Near Charles City in Charles City County, Virginia — The American South (Mid-Atlantic)
Captain John Smith’s Adventures on the James
This brought strained relations to a boil in 1622, when Powhatan’s successor Opechancanough orchestrated an attack on outlying English settlements, including Westover, where two settlers were killed. The farm persisted, however. The plantation’s house was built by Richmond founder, William Byrd II, circa 1730.
Gazing directly south from the riverbank at Westover, one sees Maycocks Point in the James River National Wildlife Refuge. Archaeological excavations there have revealed that Native Americans lived on the promontory more than 1,000 years before the English arrived.
Capt. John Smith’s Trail
John Smith knew the James River by its Algonquian name: Powhatan, the same as the region’s paramount chief. Smith traveled the river many times between 1607 and 1609, trading with Virginia Indians to ensure survival at Jamestown. What he saw of Virginia’s verdant woodlands and pristine waters inspired him to explore the greater Chesapeake Bay, chronicling its natural wonders.
Boating the James
The English arrived aboard three large ships, the Godspeed, Susan Constant and Discovery. However, John Smith’s trading missions along the James River and his two 1608 exploratory voyages of the Chesapeake Bay were conducted on a smaller vessel called a shallop. It was brought to Virginia in pieces and assembled at Jamestown. At least 30 feet long, the shallop accommodated a crew of 15 and could be rowed or sailed.
During the past four centuries, boats of every sort have plied the James River. Early barges carried tobacco to port, where it left for England aboard sailing ships. Federal ironclad gunboats patrolled the river during the Civil War. Later, steamships ferried passengers across the river.
Today, large cargo ships still dock in ports in Richmond and in Hampton Roads, where the U.S. Navy retains a large presence. Recreational boaters enjoy the river in canoes and kayaks, sailboats, speedboats, and yachts.
Erected by Captain John Smith's Trail. (Marker Number 18.)
Location. 37° 18.652′ N, Touch for map. Marker is in this post office area: Charles City VA 23030, United States of America.
Other nearby markers. At least 8 other markers are within 2 miles of this marker, measured as the crow flies. Westover (here, next to this marker); Richmond Condita (about 300 feet away, measured in a direct line); Evelynton (approx. 1.4 miles away); Benjamin Harrison (approx. 1˝ miles away); Capt. John Woodliffe (approx. 1.6 miles away); Origin of Taps (approx. 1.6 miles away); First Official Thanksgiving (approx. 1.6 miles away); Berkeley and Harrison's Landing (approx. 1.7 miles away). Touch for a list and map of all markers in Charles City.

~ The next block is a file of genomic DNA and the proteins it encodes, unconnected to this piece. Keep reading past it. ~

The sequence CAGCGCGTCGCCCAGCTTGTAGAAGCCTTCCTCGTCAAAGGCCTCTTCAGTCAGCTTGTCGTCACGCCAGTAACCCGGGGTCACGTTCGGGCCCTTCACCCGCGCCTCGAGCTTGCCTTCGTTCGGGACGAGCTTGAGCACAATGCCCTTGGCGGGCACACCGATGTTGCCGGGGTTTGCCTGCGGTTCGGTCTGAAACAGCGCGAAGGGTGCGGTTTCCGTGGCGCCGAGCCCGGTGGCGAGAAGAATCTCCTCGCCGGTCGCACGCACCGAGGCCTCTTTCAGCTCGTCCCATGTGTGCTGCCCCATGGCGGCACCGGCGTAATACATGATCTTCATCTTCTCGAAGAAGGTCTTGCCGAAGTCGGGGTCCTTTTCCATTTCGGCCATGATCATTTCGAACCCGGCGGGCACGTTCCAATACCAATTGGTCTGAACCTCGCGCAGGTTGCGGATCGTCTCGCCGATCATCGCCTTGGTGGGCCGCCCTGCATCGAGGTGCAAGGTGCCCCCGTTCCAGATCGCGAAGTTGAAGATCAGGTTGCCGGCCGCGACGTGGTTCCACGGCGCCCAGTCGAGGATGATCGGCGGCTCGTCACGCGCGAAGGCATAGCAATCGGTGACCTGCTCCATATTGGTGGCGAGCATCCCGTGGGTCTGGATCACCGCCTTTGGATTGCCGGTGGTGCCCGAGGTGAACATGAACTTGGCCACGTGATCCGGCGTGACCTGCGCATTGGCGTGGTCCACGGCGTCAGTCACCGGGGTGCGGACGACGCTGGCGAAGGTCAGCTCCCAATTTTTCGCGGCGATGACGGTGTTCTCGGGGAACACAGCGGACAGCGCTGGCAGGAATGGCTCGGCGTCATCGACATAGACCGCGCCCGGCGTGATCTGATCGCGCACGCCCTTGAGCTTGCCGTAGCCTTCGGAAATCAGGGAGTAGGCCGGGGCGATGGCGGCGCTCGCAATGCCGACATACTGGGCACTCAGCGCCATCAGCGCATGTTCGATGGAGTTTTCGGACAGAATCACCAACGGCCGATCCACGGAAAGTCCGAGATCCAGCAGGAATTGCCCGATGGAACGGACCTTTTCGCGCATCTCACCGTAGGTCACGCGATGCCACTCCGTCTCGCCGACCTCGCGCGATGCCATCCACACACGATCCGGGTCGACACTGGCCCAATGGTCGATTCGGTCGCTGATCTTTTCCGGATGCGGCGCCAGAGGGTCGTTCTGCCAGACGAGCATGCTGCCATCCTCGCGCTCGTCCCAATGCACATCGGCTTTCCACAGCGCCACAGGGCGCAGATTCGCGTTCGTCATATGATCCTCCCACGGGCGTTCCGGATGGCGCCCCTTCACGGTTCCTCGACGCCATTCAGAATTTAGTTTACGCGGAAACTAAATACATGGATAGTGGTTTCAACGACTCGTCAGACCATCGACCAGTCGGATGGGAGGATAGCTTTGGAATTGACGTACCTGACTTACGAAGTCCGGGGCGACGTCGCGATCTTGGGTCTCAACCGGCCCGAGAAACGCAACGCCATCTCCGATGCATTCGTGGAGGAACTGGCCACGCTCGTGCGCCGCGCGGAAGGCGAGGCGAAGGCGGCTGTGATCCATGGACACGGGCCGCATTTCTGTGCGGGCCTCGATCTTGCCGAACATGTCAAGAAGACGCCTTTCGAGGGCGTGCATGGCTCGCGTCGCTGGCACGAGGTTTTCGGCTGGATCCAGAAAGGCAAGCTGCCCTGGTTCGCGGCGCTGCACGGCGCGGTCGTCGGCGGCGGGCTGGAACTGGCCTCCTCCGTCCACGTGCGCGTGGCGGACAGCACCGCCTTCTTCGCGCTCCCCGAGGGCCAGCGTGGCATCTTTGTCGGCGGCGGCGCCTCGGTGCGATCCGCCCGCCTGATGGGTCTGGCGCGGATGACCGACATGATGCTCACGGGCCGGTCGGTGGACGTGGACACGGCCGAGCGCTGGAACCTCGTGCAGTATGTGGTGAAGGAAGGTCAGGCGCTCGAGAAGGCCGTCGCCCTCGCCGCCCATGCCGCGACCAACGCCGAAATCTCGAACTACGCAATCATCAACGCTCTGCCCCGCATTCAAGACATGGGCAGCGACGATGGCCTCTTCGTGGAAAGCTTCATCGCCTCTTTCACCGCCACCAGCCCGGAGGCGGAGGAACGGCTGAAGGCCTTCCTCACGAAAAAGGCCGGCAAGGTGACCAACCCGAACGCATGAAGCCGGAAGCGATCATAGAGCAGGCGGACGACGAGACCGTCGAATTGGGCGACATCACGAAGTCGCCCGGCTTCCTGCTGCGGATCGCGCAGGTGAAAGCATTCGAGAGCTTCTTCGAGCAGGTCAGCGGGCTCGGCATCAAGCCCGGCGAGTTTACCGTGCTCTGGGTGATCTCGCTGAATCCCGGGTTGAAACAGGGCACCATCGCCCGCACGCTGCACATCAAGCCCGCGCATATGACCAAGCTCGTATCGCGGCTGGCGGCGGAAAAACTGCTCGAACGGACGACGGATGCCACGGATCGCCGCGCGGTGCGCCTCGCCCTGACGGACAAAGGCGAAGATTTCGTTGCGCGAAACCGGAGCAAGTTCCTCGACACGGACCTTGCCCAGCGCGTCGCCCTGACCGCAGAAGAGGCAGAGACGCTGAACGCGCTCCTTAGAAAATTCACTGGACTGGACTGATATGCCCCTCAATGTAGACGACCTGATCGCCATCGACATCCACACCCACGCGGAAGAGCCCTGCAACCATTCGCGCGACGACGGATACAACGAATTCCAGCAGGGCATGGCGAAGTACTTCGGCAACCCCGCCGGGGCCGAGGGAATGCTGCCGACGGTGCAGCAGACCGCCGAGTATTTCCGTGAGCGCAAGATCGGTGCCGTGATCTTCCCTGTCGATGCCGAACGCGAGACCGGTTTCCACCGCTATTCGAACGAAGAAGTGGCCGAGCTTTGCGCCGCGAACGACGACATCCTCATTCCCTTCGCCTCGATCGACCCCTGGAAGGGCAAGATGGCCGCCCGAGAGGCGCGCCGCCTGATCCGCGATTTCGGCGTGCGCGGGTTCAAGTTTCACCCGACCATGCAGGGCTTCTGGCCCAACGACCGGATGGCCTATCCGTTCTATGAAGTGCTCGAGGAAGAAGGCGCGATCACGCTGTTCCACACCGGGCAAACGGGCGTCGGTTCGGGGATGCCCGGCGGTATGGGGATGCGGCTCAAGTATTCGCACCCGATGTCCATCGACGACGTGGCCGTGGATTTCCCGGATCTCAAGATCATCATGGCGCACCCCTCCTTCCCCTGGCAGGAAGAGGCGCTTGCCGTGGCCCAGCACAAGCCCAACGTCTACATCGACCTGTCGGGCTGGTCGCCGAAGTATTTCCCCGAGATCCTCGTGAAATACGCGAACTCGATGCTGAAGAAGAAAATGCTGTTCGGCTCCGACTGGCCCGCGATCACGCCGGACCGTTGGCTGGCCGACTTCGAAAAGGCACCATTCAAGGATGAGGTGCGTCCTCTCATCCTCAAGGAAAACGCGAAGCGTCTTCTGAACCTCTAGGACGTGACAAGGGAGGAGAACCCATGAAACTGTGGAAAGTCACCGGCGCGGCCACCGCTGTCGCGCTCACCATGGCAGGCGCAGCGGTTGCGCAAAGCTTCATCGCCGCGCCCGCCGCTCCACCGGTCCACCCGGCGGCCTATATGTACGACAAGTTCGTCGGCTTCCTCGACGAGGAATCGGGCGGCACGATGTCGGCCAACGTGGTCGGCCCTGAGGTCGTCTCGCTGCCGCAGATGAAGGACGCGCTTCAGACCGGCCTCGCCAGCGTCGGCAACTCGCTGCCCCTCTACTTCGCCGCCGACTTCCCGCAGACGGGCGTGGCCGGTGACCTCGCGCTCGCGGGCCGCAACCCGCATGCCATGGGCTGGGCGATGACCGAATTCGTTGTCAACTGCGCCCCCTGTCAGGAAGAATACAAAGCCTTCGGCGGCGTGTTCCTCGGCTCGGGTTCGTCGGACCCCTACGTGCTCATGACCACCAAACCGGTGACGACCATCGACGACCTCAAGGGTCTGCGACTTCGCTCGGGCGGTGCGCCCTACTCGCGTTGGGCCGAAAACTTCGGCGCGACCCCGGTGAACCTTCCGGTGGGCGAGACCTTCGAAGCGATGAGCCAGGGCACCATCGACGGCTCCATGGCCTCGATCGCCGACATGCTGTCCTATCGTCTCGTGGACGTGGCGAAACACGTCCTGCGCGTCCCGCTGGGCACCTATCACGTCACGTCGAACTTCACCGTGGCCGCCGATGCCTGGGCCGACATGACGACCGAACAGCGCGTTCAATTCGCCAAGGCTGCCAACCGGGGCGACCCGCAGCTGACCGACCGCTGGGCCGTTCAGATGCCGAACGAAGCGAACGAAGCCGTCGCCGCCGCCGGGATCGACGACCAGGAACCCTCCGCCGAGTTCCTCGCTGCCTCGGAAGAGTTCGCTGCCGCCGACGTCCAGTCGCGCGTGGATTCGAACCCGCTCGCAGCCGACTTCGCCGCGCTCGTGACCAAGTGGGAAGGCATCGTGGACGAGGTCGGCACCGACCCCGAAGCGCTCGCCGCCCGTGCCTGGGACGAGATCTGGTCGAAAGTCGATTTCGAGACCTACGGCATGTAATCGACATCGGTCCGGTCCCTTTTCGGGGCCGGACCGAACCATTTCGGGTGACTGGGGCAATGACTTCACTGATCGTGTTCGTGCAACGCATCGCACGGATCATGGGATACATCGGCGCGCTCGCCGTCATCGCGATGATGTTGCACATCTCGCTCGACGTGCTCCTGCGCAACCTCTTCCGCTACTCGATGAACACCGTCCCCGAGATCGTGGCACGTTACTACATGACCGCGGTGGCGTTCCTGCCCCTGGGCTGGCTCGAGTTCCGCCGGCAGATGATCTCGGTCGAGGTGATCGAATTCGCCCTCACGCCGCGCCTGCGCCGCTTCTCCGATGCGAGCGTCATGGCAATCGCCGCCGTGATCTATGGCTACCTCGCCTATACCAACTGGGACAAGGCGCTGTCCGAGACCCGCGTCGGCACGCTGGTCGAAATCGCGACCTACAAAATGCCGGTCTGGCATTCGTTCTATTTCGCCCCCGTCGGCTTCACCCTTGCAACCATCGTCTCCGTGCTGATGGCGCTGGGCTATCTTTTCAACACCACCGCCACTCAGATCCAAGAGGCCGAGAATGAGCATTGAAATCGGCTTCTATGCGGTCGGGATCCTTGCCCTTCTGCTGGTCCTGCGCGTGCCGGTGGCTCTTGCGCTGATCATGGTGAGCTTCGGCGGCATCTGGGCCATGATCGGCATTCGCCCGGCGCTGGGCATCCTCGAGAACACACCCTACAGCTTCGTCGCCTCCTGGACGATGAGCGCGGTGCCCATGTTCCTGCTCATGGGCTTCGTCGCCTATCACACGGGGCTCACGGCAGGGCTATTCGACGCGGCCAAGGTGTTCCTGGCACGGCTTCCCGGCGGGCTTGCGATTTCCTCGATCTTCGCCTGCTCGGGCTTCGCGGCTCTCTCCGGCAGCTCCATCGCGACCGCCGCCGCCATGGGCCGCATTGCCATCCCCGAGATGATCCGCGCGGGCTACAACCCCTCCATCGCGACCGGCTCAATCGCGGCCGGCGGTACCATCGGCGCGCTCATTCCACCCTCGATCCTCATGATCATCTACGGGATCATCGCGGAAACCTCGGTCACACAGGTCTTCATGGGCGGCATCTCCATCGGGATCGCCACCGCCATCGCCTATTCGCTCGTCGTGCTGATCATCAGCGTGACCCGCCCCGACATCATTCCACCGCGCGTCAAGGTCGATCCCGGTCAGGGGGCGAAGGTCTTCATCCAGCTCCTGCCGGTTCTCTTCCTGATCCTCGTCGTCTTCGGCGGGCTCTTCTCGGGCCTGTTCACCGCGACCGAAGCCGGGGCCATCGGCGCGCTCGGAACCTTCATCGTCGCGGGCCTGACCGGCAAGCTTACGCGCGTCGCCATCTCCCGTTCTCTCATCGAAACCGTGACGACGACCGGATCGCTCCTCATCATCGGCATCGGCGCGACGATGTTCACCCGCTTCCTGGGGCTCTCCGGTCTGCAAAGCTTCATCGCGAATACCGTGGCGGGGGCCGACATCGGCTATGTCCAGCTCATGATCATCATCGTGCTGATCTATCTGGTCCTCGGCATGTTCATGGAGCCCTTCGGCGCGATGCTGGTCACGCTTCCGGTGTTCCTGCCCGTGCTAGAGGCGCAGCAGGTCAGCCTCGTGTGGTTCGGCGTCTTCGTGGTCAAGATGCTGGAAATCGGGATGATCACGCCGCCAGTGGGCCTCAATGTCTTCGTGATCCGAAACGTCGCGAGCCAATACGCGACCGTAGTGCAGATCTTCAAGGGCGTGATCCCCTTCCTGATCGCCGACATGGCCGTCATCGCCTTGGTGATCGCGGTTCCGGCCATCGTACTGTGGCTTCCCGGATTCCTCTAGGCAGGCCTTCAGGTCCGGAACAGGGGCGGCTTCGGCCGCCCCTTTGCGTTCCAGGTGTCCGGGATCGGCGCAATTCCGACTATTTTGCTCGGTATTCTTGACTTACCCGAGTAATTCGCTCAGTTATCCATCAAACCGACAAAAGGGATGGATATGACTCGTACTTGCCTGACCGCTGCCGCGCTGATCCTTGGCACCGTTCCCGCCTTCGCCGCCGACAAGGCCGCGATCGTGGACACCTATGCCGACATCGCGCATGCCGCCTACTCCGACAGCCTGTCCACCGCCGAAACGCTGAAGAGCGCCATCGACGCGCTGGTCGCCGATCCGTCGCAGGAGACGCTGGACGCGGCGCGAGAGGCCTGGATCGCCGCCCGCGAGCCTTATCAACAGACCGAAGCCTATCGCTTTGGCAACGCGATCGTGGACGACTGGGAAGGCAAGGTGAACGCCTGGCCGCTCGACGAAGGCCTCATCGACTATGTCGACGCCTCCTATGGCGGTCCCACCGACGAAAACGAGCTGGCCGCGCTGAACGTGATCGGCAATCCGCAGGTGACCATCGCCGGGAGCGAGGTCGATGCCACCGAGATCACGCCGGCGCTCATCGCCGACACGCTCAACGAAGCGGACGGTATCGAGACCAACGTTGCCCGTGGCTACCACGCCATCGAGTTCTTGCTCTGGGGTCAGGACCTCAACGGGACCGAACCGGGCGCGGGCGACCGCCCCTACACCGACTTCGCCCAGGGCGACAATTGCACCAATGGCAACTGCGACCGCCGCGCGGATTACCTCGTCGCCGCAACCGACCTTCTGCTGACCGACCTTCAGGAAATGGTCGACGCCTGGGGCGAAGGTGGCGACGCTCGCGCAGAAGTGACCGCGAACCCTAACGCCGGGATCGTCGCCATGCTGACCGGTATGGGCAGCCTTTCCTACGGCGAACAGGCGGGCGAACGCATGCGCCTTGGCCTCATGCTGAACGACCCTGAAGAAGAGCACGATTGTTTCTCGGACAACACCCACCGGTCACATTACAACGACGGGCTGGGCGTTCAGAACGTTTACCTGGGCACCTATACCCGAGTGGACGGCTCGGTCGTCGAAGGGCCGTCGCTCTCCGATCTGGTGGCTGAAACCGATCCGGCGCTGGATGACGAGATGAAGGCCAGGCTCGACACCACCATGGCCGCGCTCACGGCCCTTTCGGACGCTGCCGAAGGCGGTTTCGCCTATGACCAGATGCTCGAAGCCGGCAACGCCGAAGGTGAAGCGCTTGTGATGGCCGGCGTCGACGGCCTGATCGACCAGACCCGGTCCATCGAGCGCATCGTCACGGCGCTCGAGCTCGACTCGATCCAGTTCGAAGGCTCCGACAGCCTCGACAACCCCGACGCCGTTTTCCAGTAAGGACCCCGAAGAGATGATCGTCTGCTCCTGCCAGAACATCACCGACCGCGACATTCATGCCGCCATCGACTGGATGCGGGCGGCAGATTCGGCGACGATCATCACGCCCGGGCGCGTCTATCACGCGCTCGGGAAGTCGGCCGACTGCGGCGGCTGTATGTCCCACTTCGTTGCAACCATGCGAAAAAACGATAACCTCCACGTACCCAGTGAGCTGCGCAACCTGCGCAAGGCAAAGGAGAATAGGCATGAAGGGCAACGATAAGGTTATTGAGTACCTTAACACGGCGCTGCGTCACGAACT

More about this marker. On the upper center is a sketch of an English shore party and an Indian canoe with the caption, “Drawing by Marc Caselli for John Smith Four Hundred Project ©2006.”
On the lower left is a depiction of the exploration of the James River by English colonist. The photo carries the caption, "“The New World” © MMV, New Line Productions, Inc. All rights reserved. Photo by Merie Wallace. Photo appears courtesy of New Line Productions, Inc."
On the upper right is a map Captain John Smith's
On the sidebar is a photo of “A replica of the Susan Constant at Jamestown Settlement.”
Also see . . .
1. Capt. John Smith's Trail. (Submitted on April 29, 2010, by Bernard Fisher of Mechanicsville, Virginia.)
2. Westover. NPS James River Plantations (Submitted on April 29, 2010, by Bernard Fisher of Mechanicsville, Virginia.)
Categories. • Native Americans • Notable Buildings • Notable Persons • Notable Places • Waterways & Vessels •
Credits. This page was last revised on June 16, 2016. This page originally submitted on April 29, 2010, by Bernard Fisher of Mechanicsville, Virginia. This page has been viewed 1,640 times since then and 22 times this year. Photos: 1, 2, 3, 4, 5. submitted on April 29, 2010, by Bernard Fisher of Mechanicsville, Virginia.